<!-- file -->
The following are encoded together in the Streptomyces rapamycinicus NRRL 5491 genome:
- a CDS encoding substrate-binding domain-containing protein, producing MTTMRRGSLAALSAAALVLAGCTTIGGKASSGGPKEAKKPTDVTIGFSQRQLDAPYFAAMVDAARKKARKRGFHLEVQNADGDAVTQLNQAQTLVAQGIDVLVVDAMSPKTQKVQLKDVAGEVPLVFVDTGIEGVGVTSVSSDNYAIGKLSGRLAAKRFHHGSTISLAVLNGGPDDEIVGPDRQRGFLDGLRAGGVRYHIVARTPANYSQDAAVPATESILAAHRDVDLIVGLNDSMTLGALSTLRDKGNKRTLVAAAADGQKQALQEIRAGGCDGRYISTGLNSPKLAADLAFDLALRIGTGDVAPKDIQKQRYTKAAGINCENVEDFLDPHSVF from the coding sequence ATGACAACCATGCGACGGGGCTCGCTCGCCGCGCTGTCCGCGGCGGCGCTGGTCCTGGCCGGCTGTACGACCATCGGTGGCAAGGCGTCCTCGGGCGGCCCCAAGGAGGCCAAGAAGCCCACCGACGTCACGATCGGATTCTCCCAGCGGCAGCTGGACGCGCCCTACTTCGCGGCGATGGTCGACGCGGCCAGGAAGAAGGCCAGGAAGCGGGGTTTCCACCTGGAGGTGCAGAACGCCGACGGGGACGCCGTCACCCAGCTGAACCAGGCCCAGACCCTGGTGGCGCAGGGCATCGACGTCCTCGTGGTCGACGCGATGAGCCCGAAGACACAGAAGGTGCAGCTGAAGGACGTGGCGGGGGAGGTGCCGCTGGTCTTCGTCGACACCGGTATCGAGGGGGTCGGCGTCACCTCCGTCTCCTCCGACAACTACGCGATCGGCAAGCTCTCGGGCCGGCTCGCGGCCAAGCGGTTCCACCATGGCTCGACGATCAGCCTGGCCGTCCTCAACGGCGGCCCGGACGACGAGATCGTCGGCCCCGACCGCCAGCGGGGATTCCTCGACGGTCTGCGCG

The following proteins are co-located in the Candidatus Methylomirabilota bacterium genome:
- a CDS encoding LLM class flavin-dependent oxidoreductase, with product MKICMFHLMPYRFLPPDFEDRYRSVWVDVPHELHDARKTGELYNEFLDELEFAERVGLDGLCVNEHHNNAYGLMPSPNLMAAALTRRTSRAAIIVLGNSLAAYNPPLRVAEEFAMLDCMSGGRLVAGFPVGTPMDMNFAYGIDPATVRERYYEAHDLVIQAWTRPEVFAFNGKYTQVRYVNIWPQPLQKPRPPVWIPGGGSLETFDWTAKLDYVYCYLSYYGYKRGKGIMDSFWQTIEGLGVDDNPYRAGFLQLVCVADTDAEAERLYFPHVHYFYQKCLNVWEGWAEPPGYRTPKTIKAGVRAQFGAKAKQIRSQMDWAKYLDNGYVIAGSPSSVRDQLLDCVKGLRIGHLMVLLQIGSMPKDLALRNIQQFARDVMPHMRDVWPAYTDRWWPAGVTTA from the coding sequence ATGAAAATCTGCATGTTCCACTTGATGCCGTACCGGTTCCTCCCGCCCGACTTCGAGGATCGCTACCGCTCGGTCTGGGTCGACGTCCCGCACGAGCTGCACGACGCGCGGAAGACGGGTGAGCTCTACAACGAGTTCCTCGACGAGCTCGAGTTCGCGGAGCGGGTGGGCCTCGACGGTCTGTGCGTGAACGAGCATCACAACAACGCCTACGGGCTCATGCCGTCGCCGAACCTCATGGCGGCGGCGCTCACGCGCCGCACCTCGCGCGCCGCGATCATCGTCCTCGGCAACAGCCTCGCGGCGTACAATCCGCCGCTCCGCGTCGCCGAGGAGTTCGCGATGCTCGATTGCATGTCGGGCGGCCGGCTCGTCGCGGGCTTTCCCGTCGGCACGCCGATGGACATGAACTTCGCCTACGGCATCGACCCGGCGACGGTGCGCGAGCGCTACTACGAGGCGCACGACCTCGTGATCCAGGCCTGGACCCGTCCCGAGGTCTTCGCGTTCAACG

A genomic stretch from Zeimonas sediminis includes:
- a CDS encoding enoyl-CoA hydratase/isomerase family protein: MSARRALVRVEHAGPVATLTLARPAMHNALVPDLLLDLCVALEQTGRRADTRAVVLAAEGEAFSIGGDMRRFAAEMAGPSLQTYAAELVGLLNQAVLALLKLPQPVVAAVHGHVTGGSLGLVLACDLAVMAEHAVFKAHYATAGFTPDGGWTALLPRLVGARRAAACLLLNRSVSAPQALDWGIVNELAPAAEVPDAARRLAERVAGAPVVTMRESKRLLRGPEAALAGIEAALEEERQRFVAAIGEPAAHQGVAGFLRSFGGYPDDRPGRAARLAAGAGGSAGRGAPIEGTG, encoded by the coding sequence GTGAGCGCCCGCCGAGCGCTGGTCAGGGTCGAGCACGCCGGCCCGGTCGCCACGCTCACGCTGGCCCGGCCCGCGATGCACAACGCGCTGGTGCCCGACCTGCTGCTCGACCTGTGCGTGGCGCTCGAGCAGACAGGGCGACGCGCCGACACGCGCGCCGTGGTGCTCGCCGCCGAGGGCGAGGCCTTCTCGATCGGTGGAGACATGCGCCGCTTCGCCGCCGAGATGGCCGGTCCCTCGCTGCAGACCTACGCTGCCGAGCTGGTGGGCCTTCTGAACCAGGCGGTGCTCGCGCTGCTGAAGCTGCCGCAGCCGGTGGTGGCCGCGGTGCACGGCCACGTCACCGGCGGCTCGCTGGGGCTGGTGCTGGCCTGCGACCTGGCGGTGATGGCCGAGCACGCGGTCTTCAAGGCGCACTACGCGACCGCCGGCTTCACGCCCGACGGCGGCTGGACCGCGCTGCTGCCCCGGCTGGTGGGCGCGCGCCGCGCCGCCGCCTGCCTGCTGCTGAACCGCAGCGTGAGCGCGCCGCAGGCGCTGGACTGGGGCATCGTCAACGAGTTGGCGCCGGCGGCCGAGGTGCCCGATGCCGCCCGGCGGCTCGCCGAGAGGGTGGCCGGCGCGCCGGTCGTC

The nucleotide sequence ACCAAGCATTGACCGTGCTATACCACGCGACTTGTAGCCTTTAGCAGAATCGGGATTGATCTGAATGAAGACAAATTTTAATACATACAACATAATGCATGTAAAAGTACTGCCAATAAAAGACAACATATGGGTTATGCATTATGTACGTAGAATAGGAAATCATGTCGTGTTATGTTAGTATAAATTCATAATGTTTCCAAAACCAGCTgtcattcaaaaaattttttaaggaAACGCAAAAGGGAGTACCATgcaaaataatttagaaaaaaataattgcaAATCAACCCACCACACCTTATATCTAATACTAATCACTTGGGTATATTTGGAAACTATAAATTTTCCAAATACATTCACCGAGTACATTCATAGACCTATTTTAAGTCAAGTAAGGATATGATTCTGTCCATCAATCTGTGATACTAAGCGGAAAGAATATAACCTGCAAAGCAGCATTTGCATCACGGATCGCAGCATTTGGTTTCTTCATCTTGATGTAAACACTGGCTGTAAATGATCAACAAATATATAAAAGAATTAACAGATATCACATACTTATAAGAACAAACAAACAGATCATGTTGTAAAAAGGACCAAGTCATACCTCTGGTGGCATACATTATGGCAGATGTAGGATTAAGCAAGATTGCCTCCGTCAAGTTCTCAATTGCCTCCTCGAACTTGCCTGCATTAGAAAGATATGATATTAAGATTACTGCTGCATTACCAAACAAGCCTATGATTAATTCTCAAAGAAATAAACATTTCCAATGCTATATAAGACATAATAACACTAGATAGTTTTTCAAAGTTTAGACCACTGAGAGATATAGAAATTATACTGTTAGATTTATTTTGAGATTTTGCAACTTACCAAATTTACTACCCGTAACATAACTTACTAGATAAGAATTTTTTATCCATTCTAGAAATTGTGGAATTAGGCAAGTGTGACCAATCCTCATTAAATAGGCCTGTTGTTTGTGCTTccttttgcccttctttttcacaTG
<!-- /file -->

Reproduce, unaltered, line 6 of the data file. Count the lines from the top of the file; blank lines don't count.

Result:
- a CDS encoding enoyl-CoA hydratase/isomerase family protein: MSARRALVRVEHAGPVATLTLARPAMHNALVPDLLLDLCVALEQTGRRADTRAVVLAAEGEAFSIGGDMRRFAAEMAGPSLQTYAAELVGLLNQAVLALLKLPQPVVAAVHGHVTGGSLGLVLACDLAVMAEHAVFKAHYATAGFTPDGGWTALLPRLVGARRAAACLLLNRSVSAPQALDWGIVNELAPAAEVPDAARRLAERVAGAPVVTMRESKRLLRGPEAALAGIEAALEEERQRFVAAIGEPAAHQGVAGFLRSFGGYPDDRPGRAARLAAGAGGSAGRGAPIEGTG, encoded by the coding sequence GTGAGCGCCCGCCGAGCGCTGGTCAGGGTCGAGCACGCCGGCCCGGTCGCCACGCTCACGCTGGCCCGGCCCGCGATGCACAACGCGCTGGTGCCCGACCTGCTGCTCGACCTGTGCGTGGCGCTCGAGCAGACAGGGCGACGCGCCGACACGCGCGCCGTGGTGCTCGCCGCCGAGGGCGAGGCCTTCTCGATCGGTGGAGACATGCGCCGCTTCGCCGCCGAGATGGCCGGTCCCTCGCTGCAGACCTACGCTGCCGAGCTGGTGGGCCTTCTGAACCAGGCGGTGCTCGCGCTGCTGAAGCTGCCGCAGCCGGTGGTGGCCGCGGTGCACGGCCACGTCACCGGCGGCTCGCTGGGGCTGGTGCTGGCCTGCGACCTGGCGGTGATGGCCGAGCACGCGGTCTTCAAGGCGCACTACGCGACCGCCGGCTTCACGCCCGACGGCGGCTGGACCGCGCTGCTGCCCCGGCTGGTGGGCGCGCGCCGCGCCGCCGCCTGCCTGCTGCTGAACCGCAGCGTGAGCGCGCCGCAGGCGCTGGACTGGGGCATCGTCAACGAGTTGGCGCCGGCGGCCGAGGTGCCCGATGCCGCCCGGCGGCTCGCCGAGAGGGTGGCCGGCGCGCCGGTCGTC